Zeitwerk: A new code loader for Ruby
I am thrilled to announce the project I have been working on during the last months: Zeitwerk.
Zeitwerk is a new code loader for Ruby. It is efficient, thread-safe, and matches Ruby semantics for constants.
Zeitwerk started out of the desire to build an autoloader for Rails 6¹ that has none of the known gotchas of the classic one², and that eliminates all known use cases for require_dependency, including STIs.
The classic loader in Rails is fundamentally limited because it is based on const_missing and that callback does not get the nesting or the algorithm being used when the constant was missing. The autoloader does the absolutely best it can do with the information that it has, and has served us well since 2004. But with time new additions to the Ruby language have made a superior approach possible.
Zeitwerk is based on Module#autoload, and this gem has been my Holy Grail for years.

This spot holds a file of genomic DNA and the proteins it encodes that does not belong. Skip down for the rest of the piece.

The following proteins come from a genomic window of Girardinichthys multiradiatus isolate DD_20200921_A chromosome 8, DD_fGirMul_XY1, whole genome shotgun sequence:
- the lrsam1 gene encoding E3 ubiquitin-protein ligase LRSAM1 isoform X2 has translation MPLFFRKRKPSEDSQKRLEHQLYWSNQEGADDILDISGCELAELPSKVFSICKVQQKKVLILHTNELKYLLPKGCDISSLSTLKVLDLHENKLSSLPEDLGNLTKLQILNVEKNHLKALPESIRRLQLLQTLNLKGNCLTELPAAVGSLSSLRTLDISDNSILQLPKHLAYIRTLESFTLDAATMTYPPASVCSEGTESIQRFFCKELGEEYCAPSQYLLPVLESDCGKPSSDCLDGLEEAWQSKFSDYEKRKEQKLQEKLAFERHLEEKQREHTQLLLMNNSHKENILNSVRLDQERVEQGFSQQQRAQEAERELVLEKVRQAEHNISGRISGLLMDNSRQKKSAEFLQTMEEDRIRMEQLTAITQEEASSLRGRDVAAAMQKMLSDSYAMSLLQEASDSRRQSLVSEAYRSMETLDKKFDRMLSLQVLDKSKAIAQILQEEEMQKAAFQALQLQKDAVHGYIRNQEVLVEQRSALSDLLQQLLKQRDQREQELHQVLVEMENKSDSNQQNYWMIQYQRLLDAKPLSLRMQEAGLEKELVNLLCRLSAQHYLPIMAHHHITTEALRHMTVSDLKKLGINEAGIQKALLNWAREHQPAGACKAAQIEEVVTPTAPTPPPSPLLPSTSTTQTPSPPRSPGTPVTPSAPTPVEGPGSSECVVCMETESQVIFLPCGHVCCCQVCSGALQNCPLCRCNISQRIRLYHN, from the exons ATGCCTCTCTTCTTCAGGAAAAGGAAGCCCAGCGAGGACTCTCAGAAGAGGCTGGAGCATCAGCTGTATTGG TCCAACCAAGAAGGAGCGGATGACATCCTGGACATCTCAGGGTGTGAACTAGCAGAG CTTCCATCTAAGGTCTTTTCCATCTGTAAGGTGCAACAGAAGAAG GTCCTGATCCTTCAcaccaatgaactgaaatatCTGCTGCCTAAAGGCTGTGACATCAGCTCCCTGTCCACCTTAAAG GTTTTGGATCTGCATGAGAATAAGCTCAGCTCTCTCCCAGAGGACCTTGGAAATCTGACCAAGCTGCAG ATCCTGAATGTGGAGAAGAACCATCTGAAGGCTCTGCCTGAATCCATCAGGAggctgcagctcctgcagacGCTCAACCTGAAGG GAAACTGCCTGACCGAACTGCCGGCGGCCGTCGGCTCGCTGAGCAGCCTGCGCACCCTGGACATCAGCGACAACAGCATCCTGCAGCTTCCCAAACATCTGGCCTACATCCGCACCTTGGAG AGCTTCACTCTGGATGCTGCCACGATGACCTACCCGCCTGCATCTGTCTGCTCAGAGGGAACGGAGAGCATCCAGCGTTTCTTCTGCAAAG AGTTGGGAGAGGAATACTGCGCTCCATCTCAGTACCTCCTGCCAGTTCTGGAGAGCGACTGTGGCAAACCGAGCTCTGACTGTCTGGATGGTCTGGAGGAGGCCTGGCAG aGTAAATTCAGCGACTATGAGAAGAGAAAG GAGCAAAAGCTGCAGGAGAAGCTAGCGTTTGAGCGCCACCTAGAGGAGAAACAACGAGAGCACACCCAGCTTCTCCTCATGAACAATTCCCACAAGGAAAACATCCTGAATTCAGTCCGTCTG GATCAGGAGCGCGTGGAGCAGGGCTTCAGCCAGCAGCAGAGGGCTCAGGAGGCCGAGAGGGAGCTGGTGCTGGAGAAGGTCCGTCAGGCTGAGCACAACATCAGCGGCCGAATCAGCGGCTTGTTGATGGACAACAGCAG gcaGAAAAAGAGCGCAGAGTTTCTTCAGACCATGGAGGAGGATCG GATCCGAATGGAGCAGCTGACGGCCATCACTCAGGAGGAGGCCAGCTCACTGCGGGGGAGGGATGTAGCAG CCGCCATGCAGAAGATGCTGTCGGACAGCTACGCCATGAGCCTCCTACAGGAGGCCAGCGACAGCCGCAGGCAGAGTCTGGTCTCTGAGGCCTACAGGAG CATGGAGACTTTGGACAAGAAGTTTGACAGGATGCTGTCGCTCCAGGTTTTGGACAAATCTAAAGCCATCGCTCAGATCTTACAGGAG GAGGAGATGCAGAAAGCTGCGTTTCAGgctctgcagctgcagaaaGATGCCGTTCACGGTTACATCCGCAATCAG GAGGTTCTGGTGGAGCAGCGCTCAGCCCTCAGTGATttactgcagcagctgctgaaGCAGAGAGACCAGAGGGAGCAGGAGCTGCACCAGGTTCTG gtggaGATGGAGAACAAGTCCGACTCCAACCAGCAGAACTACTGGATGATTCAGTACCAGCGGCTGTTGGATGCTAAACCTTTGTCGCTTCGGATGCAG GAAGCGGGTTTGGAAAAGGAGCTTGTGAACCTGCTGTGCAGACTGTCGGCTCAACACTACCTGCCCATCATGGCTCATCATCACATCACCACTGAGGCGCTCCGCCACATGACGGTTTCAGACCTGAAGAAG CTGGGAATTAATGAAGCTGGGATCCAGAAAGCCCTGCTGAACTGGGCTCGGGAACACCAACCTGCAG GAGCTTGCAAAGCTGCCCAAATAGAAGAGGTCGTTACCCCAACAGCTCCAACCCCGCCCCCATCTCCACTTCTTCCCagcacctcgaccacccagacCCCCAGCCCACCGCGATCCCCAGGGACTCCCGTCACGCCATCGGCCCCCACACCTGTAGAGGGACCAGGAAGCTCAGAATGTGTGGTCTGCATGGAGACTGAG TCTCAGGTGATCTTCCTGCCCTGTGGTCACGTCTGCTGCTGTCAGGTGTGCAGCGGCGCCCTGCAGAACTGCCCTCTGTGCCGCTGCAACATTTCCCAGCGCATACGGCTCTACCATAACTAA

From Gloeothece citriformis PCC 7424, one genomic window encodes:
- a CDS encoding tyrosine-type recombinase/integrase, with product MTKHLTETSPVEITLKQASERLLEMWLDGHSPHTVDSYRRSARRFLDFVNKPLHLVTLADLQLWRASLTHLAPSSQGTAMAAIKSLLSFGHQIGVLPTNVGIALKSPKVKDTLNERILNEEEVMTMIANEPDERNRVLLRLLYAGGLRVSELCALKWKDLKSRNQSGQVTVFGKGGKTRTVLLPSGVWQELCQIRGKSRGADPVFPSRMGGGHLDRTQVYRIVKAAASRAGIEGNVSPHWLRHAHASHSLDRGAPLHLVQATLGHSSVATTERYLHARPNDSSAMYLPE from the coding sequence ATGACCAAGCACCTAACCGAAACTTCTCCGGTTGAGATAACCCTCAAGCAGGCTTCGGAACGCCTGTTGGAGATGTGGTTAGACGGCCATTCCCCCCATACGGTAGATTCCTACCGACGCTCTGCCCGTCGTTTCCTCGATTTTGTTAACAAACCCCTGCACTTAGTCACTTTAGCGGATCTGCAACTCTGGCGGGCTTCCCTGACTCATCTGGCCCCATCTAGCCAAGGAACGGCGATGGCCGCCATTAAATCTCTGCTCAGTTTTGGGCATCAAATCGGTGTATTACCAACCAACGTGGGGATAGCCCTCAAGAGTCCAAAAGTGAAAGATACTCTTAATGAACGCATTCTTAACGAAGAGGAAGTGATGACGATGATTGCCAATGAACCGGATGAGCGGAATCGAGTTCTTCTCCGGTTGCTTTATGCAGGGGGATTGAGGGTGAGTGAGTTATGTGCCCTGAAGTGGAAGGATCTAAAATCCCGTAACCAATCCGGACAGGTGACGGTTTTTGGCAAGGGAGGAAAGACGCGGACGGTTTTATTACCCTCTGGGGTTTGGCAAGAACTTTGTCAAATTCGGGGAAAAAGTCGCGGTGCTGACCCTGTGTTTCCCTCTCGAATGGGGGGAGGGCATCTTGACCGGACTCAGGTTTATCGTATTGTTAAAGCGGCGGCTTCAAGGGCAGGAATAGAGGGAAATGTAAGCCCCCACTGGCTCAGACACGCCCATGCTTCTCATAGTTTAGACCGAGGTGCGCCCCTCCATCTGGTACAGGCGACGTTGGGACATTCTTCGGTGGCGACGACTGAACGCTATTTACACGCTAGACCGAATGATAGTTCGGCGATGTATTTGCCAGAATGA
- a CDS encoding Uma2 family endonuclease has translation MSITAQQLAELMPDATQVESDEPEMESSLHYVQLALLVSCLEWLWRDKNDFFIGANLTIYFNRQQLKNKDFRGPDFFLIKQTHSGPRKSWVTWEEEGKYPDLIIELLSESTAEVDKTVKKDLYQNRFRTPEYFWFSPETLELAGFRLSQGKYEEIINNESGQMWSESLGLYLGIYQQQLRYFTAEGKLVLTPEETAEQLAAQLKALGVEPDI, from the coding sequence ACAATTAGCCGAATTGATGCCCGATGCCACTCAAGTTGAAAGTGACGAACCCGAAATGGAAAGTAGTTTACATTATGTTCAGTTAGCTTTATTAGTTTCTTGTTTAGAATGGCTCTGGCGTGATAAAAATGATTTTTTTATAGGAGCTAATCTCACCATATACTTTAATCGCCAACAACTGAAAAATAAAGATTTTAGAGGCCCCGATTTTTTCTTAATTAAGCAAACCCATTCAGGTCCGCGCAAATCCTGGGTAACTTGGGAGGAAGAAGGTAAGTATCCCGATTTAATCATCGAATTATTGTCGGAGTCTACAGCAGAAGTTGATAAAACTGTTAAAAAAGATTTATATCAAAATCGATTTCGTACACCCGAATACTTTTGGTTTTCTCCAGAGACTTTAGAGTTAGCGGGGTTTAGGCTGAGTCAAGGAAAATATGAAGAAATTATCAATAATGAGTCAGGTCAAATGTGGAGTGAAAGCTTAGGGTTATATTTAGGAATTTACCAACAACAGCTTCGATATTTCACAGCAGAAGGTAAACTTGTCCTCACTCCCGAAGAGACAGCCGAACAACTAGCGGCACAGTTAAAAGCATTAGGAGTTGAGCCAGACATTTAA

While bootstrapping the project, I realized it could be designed in a way that allows every gem and application to have their own independent loader, with their own configuration, inflector, and optional logger.
And this addresses another personal pain point of mine: I don’t like require. require has a global side-effect and in any non-trivial project it is very easy to forget some. Since these omissions show up depending on the load order, you get an unpredictable kind of bugs that ensures some boxes of Gelocatil.
In addition to that, if you are used to write conventional project structures in which class and module names match their file path, haven’t you ever had the feeling that all those requires are kind of redundant?
If you are a gem author or have a project with a gem-like structure for which what I said above resonates, please give the just released “1.0.0.beta2” a try!
¹ Integration not there yet. The classic autoloader is not going anywhere by now though, the plan is to have the option to opt-in and use Zeitwerk.
² Except for the one about initializers. The problem with that one is not really related to the loader, but to the fact that initializers run only once.